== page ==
From there, the author, Howard F. Clarke, pretty much lets the reader find mention of America's Judeo-Christian beginnings for himself in the exactly transcribed (and carefully cited) founding documents: everything from the obscure Lee's Resolution (1776) to the Treaty of Paris (1783) to the Gettysburg Address (1863)...and everything in-between: the Declaration, Constitution, Articles of Confederation, and all the other familiar faces, detailed right down to the original odd spelling and grammar of the originals.
"There are even special articles," says author Howard F. Clarke (who, coincidentally, is owner of the book's small publishing firm, Western Gate Books) "on the definitions of treason, impeachment, and taking the oath of office." Mr. Clarke points out that the book is basically a quick reference guide to all the major founding documents of America, priced well under $10.00 and far less on the Kindle and iPad.
"The cover, in addition to the foreword and acknowledgement sections, are what push the book into the conservative, Christian realm," Mr. Clarke adds. "The actual transcriptions have been painstakingly held to their authenticated forms and are just as they were originally drafted. You can find them here (in the book), find them fast, and trust what you find. They will not let you down for reference material." The reader needn't rely on the opinions of others, Mr. Clarke adds, but can form them on his own, based upon the transcriptions, referenced and cited.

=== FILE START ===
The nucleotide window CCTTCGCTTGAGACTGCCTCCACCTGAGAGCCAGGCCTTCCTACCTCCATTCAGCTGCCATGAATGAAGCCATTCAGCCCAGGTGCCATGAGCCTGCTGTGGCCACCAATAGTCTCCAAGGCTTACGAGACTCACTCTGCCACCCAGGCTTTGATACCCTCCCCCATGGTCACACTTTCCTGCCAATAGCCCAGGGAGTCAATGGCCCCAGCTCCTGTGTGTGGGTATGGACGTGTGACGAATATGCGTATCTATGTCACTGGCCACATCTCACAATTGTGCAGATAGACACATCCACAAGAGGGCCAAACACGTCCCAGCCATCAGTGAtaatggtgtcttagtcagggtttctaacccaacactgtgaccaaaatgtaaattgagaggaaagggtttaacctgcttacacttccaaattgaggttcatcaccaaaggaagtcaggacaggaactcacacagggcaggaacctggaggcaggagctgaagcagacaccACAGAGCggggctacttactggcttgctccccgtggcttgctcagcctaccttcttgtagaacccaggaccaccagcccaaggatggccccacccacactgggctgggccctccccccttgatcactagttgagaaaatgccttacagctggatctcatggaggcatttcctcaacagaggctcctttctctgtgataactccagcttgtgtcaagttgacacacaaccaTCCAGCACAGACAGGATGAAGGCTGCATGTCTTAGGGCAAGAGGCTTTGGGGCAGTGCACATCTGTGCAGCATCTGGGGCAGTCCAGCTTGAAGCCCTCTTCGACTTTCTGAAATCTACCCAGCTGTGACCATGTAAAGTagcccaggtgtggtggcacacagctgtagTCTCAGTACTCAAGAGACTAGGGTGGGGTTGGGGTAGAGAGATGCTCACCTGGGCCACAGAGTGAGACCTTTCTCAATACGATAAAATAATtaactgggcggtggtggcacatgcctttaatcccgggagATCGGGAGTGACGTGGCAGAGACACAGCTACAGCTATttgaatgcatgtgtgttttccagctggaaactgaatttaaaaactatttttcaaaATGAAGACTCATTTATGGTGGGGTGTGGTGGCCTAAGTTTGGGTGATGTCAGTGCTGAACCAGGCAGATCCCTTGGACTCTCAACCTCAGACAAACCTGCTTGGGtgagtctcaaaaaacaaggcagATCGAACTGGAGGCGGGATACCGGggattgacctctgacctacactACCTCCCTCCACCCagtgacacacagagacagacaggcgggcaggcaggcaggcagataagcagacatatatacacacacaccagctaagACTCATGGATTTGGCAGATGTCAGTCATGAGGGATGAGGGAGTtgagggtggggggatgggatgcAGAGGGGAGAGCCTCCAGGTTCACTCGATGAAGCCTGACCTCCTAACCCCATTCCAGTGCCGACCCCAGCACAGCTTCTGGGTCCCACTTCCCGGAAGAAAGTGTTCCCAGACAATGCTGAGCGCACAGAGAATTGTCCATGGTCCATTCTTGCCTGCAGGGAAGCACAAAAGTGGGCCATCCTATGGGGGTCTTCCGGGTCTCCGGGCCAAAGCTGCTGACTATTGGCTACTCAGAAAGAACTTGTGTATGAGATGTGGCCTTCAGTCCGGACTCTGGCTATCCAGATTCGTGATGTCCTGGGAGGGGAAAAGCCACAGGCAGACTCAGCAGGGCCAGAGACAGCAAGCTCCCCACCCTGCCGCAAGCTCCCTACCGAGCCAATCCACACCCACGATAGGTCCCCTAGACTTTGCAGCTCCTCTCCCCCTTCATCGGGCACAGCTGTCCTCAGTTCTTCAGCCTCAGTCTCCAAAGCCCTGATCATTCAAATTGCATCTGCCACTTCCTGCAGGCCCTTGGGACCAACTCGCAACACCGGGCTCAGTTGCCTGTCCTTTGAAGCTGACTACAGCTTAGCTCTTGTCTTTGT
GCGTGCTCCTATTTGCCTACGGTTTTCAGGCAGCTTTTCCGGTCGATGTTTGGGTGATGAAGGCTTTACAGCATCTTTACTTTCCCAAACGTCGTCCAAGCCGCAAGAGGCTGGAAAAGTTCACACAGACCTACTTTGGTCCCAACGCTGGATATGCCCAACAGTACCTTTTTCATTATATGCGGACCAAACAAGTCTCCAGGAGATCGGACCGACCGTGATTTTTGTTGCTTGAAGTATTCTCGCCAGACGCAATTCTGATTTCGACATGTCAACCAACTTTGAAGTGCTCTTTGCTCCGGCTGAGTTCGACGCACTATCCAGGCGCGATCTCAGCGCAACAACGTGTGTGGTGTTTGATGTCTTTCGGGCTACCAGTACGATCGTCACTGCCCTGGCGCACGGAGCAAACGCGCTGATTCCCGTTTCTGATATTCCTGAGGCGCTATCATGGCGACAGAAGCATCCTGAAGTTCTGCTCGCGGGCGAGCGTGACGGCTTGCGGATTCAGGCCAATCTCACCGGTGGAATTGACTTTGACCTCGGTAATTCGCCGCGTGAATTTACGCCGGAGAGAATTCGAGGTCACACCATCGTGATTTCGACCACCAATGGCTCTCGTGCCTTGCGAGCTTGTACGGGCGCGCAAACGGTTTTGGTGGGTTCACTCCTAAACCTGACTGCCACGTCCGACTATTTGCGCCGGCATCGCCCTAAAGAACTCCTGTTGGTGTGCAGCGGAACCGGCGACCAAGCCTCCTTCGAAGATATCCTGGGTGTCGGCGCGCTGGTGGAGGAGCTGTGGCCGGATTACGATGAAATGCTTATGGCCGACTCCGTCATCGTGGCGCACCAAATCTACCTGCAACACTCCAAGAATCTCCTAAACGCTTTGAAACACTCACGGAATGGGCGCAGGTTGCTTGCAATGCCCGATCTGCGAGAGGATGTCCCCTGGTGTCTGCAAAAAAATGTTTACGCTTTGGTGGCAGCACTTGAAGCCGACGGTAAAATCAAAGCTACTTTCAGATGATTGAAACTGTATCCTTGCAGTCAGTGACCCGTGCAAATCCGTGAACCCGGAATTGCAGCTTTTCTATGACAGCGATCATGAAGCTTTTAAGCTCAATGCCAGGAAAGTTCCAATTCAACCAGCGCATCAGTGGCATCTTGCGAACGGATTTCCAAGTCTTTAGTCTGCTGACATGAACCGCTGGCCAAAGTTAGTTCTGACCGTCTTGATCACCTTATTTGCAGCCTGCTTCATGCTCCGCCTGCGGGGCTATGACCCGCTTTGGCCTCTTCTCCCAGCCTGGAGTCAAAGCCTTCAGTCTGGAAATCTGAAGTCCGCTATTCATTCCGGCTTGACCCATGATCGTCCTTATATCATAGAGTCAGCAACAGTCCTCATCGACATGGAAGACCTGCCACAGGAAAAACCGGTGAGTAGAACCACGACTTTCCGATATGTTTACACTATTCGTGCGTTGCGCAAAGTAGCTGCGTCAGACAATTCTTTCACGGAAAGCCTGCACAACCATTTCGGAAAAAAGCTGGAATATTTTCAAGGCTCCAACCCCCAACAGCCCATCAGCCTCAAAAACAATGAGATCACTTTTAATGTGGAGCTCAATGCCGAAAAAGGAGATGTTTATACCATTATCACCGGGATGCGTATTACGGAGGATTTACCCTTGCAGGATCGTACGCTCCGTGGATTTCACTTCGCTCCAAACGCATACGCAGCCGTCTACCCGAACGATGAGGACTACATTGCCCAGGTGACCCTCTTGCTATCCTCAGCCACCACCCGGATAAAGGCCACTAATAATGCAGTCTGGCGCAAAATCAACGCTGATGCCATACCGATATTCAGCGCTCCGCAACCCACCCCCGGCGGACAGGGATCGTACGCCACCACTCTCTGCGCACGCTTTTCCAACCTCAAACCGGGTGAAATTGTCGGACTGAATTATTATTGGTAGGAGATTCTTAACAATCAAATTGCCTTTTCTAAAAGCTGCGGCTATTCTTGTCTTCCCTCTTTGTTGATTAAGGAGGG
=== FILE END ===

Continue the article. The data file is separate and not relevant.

One reviewer of "America The Holy" who describes himself as a student in American History class says the book "...honestly presents every transcript word by word and really gives the readers room to think for themselves, about how these transcripts define what we are as Americans."
An accompanying book trailer, with music composed by Alex Khaskin, is available on Youtube at http://www.youtube.com/
The next product down the line for Western Gate Books, according to author and publisher Clarke, promises to be quite a departure from history lessons: Lucas Cole's graphic novel portraying the fall--from within--of a near-future America. Or is it a portrayal of history repeating itself?